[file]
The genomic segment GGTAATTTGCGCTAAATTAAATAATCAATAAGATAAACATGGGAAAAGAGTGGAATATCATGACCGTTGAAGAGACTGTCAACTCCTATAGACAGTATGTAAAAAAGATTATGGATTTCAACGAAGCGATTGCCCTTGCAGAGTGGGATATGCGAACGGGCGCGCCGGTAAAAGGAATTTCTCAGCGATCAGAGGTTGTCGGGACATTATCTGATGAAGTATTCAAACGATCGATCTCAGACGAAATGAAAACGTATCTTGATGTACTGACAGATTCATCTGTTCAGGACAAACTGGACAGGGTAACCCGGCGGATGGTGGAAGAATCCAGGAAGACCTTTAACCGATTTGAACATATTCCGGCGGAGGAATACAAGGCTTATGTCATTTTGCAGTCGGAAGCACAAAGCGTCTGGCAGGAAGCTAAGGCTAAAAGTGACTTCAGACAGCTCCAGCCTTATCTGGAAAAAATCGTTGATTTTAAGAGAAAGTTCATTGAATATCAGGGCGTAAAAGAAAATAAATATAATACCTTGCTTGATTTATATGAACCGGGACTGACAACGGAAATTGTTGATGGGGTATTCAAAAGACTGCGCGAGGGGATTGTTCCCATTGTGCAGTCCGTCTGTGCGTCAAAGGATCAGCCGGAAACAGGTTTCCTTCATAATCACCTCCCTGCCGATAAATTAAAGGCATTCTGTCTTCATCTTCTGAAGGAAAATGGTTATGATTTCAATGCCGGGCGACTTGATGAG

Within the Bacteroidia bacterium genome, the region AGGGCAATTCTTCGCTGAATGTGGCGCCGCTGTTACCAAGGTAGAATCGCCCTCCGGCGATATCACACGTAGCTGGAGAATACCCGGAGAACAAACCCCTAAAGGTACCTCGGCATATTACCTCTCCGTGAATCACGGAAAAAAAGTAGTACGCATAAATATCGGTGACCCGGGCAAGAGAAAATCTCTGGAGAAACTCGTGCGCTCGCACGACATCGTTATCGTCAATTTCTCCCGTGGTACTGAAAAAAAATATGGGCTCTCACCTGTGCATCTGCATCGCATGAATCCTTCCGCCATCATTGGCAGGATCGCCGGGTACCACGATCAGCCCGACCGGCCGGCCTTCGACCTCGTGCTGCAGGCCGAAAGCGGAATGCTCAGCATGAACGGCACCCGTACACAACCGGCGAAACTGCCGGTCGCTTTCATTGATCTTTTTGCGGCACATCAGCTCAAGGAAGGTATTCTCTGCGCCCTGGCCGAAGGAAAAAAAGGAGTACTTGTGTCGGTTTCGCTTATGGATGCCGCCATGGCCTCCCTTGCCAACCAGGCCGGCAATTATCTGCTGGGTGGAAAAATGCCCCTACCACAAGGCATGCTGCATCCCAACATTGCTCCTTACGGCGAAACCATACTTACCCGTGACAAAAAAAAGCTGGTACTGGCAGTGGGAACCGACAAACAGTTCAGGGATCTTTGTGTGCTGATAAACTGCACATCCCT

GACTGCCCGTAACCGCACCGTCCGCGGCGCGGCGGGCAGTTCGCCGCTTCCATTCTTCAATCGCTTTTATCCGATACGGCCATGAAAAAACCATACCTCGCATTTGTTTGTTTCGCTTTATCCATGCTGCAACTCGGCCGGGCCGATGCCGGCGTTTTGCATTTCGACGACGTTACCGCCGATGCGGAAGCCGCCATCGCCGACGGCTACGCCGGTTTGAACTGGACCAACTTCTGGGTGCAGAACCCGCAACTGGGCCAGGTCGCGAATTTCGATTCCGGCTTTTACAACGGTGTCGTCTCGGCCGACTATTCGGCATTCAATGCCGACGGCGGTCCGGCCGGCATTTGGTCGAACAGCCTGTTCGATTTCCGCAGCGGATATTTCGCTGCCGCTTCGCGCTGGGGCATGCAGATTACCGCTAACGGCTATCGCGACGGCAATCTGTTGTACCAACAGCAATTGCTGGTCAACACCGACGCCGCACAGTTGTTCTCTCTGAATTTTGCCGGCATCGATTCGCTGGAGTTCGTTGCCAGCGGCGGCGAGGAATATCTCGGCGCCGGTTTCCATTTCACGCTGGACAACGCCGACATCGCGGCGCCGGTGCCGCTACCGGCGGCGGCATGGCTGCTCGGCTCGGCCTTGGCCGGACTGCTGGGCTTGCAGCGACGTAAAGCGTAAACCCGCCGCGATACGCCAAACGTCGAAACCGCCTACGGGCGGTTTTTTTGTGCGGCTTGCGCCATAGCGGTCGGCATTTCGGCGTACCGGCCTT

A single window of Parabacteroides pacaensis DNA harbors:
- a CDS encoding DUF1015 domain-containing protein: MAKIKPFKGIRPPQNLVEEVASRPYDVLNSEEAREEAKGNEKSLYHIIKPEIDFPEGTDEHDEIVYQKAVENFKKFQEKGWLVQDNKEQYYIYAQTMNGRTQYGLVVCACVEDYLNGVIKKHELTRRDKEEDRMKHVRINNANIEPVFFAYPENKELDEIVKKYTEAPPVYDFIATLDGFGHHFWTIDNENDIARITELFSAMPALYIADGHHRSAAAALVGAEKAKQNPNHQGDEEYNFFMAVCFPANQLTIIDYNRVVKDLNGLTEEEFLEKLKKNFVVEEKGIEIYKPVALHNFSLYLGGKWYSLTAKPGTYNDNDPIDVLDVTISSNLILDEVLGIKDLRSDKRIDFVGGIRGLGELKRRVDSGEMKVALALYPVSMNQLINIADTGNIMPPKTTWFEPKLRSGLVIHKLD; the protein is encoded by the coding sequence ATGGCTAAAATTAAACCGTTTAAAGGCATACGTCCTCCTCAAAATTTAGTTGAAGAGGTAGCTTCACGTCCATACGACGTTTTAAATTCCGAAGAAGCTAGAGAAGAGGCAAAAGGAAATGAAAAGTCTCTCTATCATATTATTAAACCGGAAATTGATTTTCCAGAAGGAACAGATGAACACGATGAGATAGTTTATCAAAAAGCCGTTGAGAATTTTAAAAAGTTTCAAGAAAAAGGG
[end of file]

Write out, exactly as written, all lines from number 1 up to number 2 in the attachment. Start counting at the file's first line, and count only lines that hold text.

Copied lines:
The genomic segment GGTAATTTGCGCTAAATTAAATAATCAATAAGATAAACATGGGAAAAGAGTGGAATATCATGACCGTTGAAGAGACTGTCAACTCCTATAGACAGTATGTAAAAAAGATTATGGATTTCAACGAAGCGATTGCCCTTGCAGAGTGGGATATGCGAACGGGCGCGCCGGTAAAAGGAATTTCTCAGCGATCAGAGGTTGTCGGGACATTATCTGATGAAGTATTCAAACGATCGATCTCAGACGAAATGAAAACGTATCTTGATGTACTGACAGATTCATCTGTTCAGGACAAACTGGACAGGGTAACCCGGCGGATGGTGGAAGAATCCAGGAAGACCTTTAACCGATTTGAACATATTCCGGCGGAGGAATACAAGGCTTATGTCATTTTGCAGTCGGAAGCACAAAGCGTCTGGCAGGAAGCTAAGGCTAAAAGTGACTTCAGACAGCTCCAGCCTTATCTGGAAAAAATCGTTGATTTTAAGAGAAAGTTCATTGAATATCAGGGCGTAAAAGAAAATAAATATAATACCTTGCTTGATTTATATGAACCGGGACTGACAACGGAAATTGTTGATGGGGTATTCAAAAGACTGCGCGAGGGGATTGTTCCCATTGTGCAGTCCGTCTGTGCGTCAAAGGATCAGCCGGAAACAGGTTTCCTTCATAATCACCTCCCTGCCGATAAATTAAAGGCATTCTGTCTTCATCTTCTGAAGGAAAATGGTTATGATTTCAATGCCGGGCGACTTGATGAG

Within the Bacteroidia bacterium genome, the region AGGGCAATTCTTCGCTGAATGTGGCGCCGCTGTTACCAAGGTAGAATCGCCCTCCGGCGATATCACACGTAGCTGGAGAATACCCGGAGAACAAACCCCTAAAGGTACCTCGGCATATTACCTCTCCGTGAATCACGGAAAAAAAGTAGTACGCATAAATATCGGTGACCCGGGCAAGAGAAAATCTCTGGAGAAACTCGTGCGCTCGCACGACATCGTTATCGTCAATTTCTCCCGTGGTACTGAAAAAAAATATGGGCTCTCACCTGTGCATCTGCATCGCATGAATCCTTCCGCCATCATTGGCAGGATCGCCGGGTACCACGATCAGCCCGACCGGCCGGCCTTCGACCTCGTGCTGCAGGCCGAAAGCGGAATGCTCAGCATGAACGGCACCCGTACACAACCGGCGAAACTGCCGGTCGCTTTCATTGATCTTTTTGCGGCACATCAGCTCAAGGAAGGTATTCTCTGCGCCCTGGCCGAAGGAAAAAAAGGAGTACTTGTGTCGGTTTCGCTTATGGATGCCGCCATGGCCTCCCTTGCCAACCAGGCCGGCAATTATCTGCTGGGTGGAAAAATGCCCCTACCACAAGGCATGCTGCATCCCAACATTGCTCCTTACGGCGAAACCATACTTACCCGTGACAAAAAAAAGCTGGTACTGGCAGTGGGAACCGACAAACAGTTCAGGGATCTTTGTGTGCTGATAAACTGCACATCCCT